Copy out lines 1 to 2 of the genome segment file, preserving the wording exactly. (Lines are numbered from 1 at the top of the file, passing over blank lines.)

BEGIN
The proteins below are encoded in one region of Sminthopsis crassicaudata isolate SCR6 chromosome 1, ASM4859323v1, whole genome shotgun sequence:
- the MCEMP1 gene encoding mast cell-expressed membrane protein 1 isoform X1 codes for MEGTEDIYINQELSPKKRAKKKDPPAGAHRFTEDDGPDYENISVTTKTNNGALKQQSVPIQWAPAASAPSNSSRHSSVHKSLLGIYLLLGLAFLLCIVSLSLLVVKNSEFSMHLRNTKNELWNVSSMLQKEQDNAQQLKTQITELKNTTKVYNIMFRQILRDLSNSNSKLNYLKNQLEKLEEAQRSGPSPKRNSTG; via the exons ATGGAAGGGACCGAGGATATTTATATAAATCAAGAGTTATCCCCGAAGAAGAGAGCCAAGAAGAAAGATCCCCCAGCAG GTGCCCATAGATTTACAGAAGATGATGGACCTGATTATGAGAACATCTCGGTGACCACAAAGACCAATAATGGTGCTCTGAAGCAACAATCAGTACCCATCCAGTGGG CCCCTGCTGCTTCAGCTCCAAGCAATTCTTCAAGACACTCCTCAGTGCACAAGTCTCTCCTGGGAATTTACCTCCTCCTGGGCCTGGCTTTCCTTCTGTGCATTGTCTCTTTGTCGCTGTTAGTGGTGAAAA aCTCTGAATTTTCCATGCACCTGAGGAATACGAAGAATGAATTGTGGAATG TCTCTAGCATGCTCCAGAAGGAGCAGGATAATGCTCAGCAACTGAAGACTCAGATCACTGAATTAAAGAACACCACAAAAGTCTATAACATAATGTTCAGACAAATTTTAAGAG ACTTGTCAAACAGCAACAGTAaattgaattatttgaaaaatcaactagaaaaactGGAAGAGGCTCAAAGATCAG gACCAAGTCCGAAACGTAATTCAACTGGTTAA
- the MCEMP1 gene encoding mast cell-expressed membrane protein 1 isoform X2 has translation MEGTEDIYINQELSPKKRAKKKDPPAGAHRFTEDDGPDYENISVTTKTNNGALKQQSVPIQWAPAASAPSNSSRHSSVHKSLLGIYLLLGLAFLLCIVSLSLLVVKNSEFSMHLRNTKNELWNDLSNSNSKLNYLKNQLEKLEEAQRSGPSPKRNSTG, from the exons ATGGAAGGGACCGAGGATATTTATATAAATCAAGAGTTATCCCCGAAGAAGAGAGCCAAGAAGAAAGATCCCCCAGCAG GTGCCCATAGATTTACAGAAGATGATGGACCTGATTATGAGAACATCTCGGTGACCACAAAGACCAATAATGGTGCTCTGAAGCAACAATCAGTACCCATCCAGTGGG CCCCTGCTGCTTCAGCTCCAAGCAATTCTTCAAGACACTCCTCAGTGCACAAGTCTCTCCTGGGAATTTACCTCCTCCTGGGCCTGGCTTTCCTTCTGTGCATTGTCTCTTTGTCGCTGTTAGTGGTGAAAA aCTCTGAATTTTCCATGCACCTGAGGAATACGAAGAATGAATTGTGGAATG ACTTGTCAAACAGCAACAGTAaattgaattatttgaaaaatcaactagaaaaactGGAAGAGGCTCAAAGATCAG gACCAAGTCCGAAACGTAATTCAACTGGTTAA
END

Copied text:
The proteins below are encoded in one region of Sminthopsis crassicaudata isolate SCR6 chromosome 1, ASM4859323v1, whole genome shotgun sequence:
- the MCEMP1 gene encoding mast cell-expressed membrane protein 1 isoform X1 codes for MEGTEDIYINQELSPKKRAKKKDPPAGAHRFTEDDGPDYENISVTTKTNNGALKQQSVPIQWAPAASAPSNSSRHSSVHKSLLGIYLLLGLAFLLCIVSLSLLVVKNSEFSMHLRNTKNELWNVSSMLQKEQDNAQQLKTQITELKNTTKVYNIMFRQILRDLSNSNSKLNYLKNQLEKLEEAQRSGPSPKRNSTG; via the exons ATGGAAGGGACCGAGGATATTTATATAAATCAAGAGTTATCCCCGAAGAAGAGAGCCAAGAAGAAAGATCCCCCAGCAG GTGCCCATAGATTTACAGAAGATGATGGACCTGATTATGAGAACATCTCGGTGACCACAAAGACCAATAATGGTGCTCTGAAGCAACAATCAGTACCCATCCAGTGGG CCCCTGCTGCTTCAGCTCCAAGCAATTCTTCAAGACACTCCTCAGTGCACAAGTCTCTCCTGGGAATTTACCTCCTCCTGGGCCTGGCTTTCCTTCTGTGCATTGTCTCTTTGTCGCTGTTAGTGGTGAAAA aCTCTGAATTTTCCATGCACCTGAGGAATACGAAGAATGAATTGTGGAATG TCTCTAGCATGCTCCAGAAGGAGCAGGATAATGCTCAGCAACTGAAGACTCAGATCACTGAATTAAAGAACACCACAAAAGTCTATAACATAATGTTCAGACAAATTTTAAGAG ACTTGTCAAACAGCAACAGTAaattgaattatttgaaaaatcaactagaaaaactGGAAGAGGCTCAAAGATCAG gACCAAGTCCGAAACGTAATTCAACTGGTTAA